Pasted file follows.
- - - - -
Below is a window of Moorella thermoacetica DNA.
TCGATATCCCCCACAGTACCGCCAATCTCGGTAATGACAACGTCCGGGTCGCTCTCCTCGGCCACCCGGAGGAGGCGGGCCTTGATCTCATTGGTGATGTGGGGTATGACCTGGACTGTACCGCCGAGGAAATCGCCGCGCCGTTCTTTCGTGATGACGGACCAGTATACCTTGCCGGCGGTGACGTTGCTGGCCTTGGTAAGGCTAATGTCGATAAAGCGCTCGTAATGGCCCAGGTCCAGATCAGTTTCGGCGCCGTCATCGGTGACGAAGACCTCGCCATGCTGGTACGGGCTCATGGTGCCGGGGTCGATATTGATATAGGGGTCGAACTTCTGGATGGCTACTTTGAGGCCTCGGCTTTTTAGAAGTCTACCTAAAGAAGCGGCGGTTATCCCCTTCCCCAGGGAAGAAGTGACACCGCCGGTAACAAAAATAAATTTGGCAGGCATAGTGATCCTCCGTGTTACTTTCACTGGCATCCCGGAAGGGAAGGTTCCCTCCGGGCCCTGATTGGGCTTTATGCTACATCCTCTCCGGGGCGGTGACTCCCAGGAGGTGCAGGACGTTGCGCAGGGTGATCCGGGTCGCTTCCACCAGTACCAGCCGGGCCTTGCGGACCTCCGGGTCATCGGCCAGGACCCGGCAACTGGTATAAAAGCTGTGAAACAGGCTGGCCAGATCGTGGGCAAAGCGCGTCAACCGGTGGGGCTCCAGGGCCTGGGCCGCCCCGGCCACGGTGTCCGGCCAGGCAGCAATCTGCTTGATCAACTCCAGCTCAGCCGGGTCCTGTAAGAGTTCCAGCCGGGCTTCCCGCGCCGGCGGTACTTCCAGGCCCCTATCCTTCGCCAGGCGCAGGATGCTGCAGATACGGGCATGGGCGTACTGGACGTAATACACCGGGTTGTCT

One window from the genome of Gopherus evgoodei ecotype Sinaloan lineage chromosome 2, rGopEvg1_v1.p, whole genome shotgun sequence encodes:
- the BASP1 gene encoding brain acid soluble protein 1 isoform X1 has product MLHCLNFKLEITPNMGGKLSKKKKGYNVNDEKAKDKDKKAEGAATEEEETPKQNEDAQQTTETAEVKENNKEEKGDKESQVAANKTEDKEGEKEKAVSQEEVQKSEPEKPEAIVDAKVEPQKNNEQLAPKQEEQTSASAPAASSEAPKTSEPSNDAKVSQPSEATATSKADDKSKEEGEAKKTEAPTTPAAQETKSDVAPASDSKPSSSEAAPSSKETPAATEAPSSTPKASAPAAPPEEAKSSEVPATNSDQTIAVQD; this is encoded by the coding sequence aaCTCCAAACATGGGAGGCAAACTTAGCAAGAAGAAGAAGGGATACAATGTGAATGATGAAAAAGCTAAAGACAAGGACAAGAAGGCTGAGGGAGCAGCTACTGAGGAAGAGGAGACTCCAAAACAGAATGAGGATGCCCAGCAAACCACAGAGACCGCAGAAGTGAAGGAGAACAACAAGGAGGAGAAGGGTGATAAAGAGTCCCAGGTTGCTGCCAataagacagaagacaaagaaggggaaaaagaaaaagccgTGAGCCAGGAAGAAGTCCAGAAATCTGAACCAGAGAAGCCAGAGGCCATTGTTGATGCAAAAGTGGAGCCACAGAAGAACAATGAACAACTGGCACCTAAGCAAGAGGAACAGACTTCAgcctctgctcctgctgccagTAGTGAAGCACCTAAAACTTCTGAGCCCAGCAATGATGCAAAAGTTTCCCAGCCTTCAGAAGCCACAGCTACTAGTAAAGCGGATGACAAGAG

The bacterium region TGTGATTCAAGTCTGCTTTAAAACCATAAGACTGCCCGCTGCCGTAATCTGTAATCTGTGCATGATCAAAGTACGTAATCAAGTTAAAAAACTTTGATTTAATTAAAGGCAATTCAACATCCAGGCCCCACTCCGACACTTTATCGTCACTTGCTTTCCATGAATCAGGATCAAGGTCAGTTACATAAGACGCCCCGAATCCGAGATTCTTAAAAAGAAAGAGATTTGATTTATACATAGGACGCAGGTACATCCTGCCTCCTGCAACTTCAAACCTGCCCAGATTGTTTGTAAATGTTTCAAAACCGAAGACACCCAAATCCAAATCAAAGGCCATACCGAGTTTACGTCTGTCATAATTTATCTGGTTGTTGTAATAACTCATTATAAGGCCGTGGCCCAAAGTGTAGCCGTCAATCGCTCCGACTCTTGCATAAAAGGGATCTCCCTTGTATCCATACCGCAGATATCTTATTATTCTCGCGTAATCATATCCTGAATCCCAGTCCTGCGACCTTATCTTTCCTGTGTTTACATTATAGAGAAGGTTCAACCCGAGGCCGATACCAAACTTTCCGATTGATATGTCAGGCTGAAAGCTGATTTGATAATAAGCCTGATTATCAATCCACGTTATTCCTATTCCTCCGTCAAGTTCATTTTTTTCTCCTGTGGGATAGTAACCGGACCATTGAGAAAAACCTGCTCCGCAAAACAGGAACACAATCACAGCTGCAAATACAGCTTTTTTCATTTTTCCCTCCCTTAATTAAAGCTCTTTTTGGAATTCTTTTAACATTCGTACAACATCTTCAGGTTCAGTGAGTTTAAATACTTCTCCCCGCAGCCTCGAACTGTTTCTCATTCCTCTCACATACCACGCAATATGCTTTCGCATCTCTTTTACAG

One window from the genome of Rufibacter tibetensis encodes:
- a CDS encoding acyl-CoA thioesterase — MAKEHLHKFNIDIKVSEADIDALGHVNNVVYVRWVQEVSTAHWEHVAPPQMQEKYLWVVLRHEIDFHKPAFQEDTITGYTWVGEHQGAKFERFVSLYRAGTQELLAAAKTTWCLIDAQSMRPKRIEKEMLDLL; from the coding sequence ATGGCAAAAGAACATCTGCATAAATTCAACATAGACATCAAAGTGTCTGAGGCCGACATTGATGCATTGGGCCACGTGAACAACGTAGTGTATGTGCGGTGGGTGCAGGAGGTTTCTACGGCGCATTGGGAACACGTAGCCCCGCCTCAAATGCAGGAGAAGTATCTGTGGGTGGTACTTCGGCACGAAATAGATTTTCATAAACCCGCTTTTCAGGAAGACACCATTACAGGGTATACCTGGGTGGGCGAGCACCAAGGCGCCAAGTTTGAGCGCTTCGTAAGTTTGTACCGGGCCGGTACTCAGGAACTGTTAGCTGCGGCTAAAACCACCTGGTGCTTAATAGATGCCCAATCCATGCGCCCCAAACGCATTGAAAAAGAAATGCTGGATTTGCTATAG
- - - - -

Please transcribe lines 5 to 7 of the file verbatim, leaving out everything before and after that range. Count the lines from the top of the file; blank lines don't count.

The bacterium region TGTGATTCAAGTCTGCTTTAAAACCATAAGACTGCCCGCTGCCGTAATCTGTAATCTGTGCATGATCAAAGTACGTAATCAAGTTAAAAAACTTTGATTTAATTAAAGGCAATTCAACATCCAGGCCCCACTCCGACACTTTATCGTCACTTGCTTTCCATGAATCAGGATCAAGGTCAGTTACATAAGACGCCCCGAATCCGAGATTCTTAAAAAGAAAGAGATTTGATTTATACATAGGACGCAGGTACATCCTGCCTCCTGCAACTTCAAACCTGCCCAGATTGTTTGTAAATGTTTCAAAACCGAAGACACCCAAATCCAAATCAAAGGCCATACCGAGTTTACGTCTGTCATAATTTATCTGGTTGTTGTAATAACTCATTATAAGGCCGTGGCCCAAAGTGTAGCCGTCAATCGCTCCGACTCTTGCATAAAAGGGATCTCCCTTGTATCCATACCGCAGATATCTTATTATTCTCGCGTAATCATATCCTGAATCCCAGTCCTGCGACCTTATCTTTCCTGTGTTTACATTATAGAGAAGGTTCAACCCGAGGCCGATACCAAACTTTCCGATTGATATGTCAGGCTGAAAGCTGATTTGATAATAAGCCTGATTATCAATCCACGTTATTCCTATTCCTCCGTCAAGTTCATTTTTTTCTCCTGTGGGATAGTAACCGGACCATTGAGAAAAACCTGCTCCGCAAAACAGGAACACAATCACAGCTGCAAATACAGCTTTTTTCATTTTTCCCTCCCTTAATTAAAGCTCTTTTTGGAATTCTTTTAACATTCGTACAACATCTTCAGGTTCAGTGAGTTTAAATACTTCTCCCCGCAGCCTCGAACTGTTTCTCATTCCTCTCACATACCACGCAATATGCTTTCGCATCTCTTTTACAG

One window from the genome of Rufibacter tibetensis encodes:
- a CDS encoding acyl-CoA thioesterase — MAKEHLHKFNIDIKVSEADIDALGHVNNVVYVRWVQEVSTAHWEHVAPPQMQEKYLWVVLRHEIDFHKPAFQEDTITGYTWVGEHQGAKFERFVSLYRAGTQELLAAAKTTWCLIDAQSMRPKRIEKEMLDLL; from the coding sequence ATGGCAAAAGAACATCTGCATAAATTCAACATAGACATCAAAGTGTCTGAGGCCGACATTGATGCATTGGGCCACGTGAACAACGTAGTGTATGTGCGGTGGGTGCAGGAGGTTTCTACGGCGCATTGGGAACACGTAGCCCCGCCTCAAATGCAGGAGAAGTATCTGTGGGTGGTACTTCGGCACGAAATAGATTTTCATAAACCCGCTTTTCAGGAAGACACCATTACAGGGTATACCTGGGTGGGCGAGCACCAAGGCGCCAAGTTTGAGCGCTTCGTAAGTTTGTACCGGGCCGGTACTCAGGAACTGTTAGCTGCGGCTAAAACCACCTGGTGCTTAATAGATGCCCAATCCATGCGCCCCAAACGCATTGAAAAAGAAATGCTGGATTTGCTATAG